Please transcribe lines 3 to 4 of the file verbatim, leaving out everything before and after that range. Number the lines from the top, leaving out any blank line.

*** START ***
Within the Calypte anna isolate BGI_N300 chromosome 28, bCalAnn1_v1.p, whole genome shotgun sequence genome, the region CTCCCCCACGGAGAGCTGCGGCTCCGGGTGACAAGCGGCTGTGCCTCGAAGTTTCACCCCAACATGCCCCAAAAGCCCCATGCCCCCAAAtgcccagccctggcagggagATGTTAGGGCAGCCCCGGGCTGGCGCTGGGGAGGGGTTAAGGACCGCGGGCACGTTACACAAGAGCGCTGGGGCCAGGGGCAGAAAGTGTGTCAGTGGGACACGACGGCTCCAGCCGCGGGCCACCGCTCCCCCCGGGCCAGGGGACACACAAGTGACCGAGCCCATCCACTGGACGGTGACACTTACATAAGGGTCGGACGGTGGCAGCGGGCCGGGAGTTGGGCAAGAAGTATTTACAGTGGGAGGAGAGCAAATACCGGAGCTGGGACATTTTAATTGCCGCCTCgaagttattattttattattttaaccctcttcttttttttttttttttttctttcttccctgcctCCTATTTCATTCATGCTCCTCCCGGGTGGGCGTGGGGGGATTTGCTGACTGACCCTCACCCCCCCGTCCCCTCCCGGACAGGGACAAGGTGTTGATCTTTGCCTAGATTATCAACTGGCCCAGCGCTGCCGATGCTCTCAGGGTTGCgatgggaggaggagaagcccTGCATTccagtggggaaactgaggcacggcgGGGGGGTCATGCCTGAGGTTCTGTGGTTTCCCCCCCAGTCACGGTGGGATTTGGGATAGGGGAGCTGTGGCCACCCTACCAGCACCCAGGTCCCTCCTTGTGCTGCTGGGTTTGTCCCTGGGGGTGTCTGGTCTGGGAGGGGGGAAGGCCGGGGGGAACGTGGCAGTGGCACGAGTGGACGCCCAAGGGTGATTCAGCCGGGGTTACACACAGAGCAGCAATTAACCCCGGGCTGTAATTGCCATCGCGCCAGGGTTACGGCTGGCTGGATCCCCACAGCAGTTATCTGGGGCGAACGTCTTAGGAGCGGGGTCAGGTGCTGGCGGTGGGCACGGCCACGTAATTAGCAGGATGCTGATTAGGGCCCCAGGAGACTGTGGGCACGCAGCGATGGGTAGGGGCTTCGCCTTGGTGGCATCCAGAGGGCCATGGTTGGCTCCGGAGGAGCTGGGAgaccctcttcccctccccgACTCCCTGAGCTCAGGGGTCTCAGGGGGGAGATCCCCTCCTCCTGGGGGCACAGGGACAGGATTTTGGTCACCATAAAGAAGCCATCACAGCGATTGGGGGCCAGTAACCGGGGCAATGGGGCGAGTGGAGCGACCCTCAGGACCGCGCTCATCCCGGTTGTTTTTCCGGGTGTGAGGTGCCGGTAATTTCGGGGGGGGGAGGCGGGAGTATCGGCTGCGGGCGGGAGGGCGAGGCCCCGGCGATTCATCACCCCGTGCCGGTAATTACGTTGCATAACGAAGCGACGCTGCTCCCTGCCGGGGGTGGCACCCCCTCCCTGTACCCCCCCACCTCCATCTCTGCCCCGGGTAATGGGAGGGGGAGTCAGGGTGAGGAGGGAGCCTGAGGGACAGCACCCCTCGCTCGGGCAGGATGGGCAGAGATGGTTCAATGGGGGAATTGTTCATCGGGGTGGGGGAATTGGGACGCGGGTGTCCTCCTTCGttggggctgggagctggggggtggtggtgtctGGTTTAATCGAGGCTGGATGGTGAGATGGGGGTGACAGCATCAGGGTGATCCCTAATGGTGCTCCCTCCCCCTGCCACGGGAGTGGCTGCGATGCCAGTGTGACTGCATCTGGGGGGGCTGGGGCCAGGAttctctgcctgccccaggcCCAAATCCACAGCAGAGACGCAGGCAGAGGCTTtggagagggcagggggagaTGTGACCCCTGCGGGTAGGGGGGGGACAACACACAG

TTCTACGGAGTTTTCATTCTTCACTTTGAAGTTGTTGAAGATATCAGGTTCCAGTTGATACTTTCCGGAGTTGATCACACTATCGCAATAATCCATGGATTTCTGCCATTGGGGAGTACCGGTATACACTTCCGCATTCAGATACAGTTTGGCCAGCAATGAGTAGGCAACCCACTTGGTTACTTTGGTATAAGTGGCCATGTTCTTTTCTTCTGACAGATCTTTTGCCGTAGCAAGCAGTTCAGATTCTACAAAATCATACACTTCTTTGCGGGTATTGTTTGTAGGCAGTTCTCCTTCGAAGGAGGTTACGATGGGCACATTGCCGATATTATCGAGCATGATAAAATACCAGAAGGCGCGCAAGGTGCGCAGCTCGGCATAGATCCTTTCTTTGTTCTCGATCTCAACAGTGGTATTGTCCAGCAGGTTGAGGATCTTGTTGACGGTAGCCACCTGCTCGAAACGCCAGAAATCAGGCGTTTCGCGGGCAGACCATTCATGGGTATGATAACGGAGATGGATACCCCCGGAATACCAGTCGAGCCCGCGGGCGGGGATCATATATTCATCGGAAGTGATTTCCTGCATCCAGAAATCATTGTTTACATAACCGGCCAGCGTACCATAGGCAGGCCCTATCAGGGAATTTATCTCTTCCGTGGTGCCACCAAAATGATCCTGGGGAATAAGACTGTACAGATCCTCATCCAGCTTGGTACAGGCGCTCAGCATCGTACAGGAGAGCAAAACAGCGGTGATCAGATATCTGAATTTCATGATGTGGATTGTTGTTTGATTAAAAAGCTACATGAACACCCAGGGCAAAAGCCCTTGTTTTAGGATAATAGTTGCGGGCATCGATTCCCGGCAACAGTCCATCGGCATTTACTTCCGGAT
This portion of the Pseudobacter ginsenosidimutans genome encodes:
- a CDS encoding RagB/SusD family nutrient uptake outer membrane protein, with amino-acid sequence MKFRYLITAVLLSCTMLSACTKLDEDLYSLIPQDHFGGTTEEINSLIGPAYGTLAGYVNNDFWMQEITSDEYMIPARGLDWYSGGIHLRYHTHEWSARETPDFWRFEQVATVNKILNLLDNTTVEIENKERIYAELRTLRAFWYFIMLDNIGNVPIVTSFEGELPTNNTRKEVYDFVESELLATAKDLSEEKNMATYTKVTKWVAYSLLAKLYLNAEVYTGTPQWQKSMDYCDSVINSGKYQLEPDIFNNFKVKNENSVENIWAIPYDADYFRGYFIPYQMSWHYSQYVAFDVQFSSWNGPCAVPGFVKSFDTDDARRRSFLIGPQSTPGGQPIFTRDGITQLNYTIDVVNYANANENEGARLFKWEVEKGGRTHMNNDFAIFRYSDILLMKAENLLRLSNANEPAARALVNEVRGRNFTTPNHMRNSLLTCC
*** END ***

This portion of the Pseudobacter ginsenosidimutans genome encodes:
- a CDS encoding RagB/SusD family nutrient uptake outer membrane protein, with amino-acid sequence MKFRYLITAVLLSCTMLSACTKLDEDLYSLIPQDHFGGTTEEINSLIGPAYGTLAGYVNNDFWMQEITSDEYMIPARGLDWYSGGIHLRYHTHEWSARETPDFWRFEQVATVNKILNLLDNTTVEIENKERIYAELRTLRAFWYFIMLDNIGNVPIVTSFEGELPTNNTRKEVYDFVESELLATAKDLSEEKNMATYTKVTKWVAYSLLAKLYLNAEVYTGTPQWQKSMDYCDSVINSGKYQLEPDIFNNFKVKNENSVENIWAIPYDADYFRGYFIPYQMSWHYSQYVAFDVQFSSWNGPCAVPGFVKSFDTDDARRRSFLIGPQSTPGGQPIFTRDGITQLNYTIDVVNYANANENEGARLFKWEVEKGGRTHMNNDFAIFRYSDILLMKAENLLRLSNANEPAARALVNEVRGRNFTTPNHMRNSLLTCC